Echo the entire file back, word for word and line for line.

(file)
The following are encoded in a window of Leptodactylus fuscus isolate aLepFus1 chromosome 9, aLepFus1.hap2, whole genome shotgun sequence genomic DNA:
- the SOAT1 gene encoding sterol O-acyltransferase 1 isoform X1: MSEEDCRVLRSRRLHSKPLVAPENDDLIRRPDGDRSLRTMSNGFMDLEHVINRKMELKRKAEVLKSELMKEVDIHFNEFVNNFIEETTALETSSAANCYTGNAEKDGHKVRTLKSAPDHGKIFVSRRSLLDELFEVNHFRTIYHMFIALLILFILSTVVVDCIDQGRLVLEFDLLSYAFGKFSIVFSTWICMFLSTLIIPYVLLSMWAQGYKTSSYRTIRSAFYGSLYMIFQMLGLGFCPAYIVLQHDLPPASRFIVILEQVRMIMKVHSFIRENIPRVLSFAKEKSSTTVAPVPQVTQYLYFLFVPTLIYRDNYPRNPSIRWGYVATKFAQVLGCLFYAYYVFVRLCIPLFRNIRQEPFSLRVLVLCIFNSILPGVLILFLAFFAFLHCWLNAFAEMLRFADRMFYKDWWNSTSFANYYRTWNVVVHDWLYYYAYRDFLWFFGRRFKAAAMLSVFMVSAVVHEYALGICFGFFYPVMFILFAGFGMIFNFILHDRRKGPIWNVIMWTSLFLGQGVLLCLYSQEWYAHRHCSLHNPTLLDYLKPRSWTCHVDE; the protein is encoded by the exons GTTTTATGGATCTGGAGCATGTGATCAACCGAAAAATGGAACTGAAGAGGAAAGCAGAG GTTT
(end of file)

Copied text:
The following are encoded in a window of Leptodactylus fuscus isolate aLepFus1 chromosome 9, aLepFus1.hap2, whole genome shotgun sequence genomic DNA:
- the SOAT1 gene encoding sterol O-acyltransferase 1 isoform X1: MSEEDCRVLRSRRLHSKPLVAPENDDLIRRPDGDRSLRTMSNGFMDLEHVINRKMELKRKAEVLKSELMKEVDIHFNEFVNNFIEETTALETSSAANCYTGNAEKDGHKVRTLKSAPDHGKIFVSRRSLLDELFEVNHFRTIYHMFIALLILFILSTVVVDCIDQGRLVLEFDLLSYAFGKFSIVFSTWICMFLSTLIIPYVLLSMWAQGYKTSSYRTIRSAFYGSLYMIFQMLGLGFCPAYIVLQHDLPPASRFIVILEQVRMIMKVHSFIRENIPRVLSFAKEKSSTTVAPVPQVTQYLYFLFVPTLIYRDNYPRNPSIRWGYVATKFAQVLGCLFYAYYVFVRLCIPLFRNIRQEPFSLRVLVLCIFNSILPGVLILFLAFFAFLHCWLNAFAEMLRFADRMFYKDWWNSTSFANYYRTWNVVVHDWLYYYAYRDFLWFFGRRFKAAAMLSVFMVSAVVHEYALGICFGFFYPVMFILFAGFGMIFNFILHDRRKGPIWNVIMWTSLFLGQGVLLCLYSQEWYAHRHCSLHNPTLLDYLKPRSWTCHVDE; the protein is encoded by the exons GTTTTATGGATCTGGAGCATGTGATCAACCGAAAAATGGAACTGAAGAGGAAAGCAGAG GTTT